Other careers also have special repayment assistance programs: Peace Corps, AmeriCorps, Military, and National Health Service Corps.
If you cannot make your loan payments, contact your servicer immediately and talk about the options. Don’t wait to become delinquent. There are a number of options available to federal student loan borrowers.
Deferment means that you work out a plan with your servicer for a period where your payments are delayed. An example of this would be while you were looking for a job.
Forbearance can come into play when you do not qualify for a deferment. Forbearance means that you are given a certain period of time by your servicer when you don’t have to make payments. You have to ask for it, so if you cannot make your payments, talk to your lender.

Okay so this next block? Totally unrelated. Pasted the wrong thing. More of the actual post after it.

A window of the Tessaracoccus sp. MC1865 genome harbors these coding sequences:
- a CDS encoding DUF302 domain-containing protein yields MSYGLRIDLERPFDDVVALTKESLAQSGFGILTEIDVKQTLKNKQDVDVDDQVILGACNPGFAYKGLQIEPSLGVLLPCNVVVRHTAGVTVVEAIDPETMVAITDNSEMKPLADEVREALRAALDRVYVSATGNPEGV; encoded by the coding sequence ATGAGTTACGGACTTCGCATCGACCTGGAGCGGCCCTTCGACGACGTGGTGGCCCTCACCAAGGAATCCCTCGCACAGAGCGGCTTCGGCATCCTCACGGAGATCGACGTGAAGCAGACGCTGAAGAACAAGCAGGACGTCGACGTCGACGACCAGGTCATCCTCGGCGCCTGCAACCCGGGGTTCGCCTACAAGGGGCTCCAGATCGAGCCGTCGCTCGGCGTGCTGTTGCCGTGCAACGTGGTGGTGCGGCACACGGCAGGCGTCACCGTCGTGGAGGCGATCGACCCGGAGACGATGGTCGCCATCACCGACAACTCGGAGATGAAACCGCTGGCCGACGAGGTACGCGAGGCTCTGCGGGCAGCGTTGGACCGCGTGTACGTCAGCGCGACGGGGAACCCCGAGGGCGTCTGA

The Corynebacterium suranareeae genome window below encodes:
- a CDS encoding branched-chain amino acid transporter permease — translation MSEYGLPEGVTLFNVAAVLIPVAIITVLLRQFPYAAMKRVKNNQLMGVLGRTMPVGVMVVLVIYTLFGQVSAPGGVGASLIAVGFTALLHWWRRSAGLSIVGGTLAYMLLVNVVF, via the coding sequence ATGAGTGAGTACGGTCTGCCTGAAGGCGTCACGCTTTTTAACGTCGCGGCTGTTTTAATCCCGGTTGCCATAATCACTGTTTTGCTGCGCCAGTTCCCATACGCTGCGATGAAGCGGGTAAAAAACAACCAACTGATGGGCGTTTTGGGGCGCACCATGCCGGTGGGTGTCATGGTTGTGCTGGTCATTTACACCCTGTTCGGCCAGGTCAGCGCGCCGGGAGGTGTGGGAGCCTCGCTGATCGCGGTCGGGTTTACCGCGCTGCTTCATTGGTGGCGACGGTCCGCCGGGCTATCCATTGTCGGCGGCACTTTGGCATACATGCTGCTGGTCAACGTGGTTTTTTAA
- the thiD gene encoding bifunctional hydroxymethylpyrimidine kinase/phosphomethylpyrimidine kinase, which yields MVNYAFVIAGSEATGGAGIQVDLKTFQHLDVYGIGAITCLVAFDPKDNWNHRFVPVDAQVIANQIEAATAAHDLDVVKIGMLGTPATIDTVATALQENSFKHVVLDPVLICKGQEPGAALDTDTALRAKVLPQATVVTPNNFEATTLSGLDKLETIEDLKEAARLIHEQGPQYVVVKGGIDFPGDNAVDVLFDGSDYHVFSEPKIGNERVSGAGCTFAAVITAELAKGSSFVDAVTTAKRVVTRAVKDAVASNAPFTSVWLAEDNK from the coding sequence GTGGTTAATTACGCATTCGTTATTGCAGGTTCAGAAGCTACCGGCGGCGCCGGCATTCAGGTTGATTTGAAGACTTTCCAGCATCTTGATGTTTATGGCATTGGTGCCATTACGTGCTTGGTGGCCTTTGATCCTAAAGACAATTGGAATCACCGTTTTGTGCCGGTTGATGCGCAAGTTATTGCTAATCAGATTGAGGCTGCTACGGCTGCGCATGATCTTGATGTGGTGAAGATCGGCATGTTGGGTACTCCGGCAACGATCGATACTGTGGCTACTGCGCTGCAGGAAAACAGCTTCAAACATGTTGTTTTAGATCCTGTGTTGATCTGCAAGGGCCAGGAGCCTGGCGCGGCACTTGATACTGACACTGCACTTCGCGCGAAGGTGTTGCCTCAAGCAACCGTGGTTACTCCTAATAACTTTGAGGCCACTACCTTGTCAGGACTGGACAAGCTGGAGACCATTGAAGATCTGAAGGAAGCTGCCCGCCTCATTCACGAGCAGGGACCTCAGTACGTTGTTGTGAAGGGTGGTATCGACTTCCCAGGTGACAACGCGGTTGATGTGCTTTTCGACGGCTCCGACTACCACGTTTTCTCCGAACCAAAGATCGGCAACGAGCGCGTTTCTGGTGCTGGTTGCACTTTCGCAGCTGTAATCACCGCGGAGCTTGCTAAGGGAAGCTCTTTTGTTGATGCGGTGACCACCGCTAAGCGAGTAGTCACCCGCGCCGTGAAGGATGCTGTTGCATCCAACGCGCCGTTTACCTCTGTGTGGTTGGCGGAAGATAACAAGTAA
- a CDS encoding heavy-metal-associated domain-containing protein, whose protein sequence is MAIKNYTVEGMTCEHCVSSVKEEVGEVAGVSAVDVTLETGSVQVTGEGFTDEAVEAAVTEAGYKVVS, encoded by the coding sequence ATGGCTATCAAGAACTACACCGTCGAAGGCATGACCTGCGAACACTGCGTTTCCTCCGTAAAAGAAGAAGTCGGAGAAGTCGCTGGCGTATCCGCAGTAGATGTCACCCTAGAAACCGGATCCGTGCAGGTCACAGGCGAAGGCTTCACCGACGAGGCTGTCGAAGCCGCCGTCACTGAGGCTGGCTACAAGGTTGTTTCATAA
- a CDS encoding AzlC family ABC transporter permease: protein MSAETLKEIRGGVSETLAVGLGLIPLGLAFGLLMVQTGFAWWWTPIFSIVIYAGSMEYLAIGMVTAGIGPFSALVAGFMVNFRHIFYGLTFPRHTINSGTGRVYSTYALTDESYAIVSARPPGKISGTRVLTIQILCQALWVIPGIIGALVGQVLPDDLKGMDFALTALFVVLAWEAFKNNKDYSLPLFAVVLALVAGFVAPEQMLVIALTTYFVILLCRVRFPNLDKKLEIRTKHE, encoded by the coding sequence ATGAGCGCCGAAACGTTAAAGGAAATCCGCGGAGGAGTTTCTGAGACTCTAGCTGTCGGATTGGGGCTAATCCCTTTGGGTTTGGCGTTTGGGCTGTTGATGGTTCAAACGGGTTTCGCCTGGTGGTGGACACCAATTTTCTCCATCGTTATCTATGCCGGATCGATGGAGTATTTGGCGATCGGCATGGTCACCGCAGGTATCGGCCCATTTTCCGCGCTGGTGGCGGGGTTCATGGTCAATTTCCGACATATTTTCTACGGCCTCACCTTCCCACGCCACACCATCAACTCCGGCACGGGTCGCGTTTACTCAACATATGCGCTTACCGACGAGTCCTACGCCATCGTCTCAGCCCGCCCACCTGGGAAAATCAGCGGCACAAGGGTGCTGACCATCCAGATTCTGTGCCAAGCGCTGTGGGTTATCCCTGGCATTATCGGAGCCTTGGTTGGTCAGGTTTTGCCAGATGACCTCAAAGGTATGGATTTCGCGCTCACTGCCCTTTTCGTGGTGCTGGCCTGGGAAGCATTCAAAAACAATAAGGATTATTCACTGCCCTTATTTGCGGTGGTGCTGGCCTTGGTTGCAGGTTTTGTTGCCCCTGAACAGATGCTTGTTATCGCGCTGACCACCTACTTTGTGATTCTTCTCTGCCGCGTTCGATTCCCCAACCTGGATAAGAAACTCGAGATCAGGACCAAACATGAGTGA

Read more about deferment and forbearance here: http://studentaid.ed.gov/repay-loans/deferment-forbearance
Deferment and Forbearance are not always the best choice. Think first about income driven repayment plans.
We can help you sort through the choices and make a repayment plan that fits with your current financial situation.
Paying for college
There are two approaches to the cost of college: what you pay and how you pay. What you pay means to reduce what college will cost your family. This is done through scholarships and grants, managing your out of pocket expenses, and taking advantage of tax breaks for education. “What you pay” strategies do reduce the amount you pay for college.
How you pay is different than what you pay. How you pay is all about your specific funding plan. It means using your family income and assets, 529 plan, retirement account, student and parent loans, work-study, tuition payment plans, and other payment methods. How you pay is important but it does not reduce what you are paying to the college.
Together, what you pay and how you pay make up your college funding plan.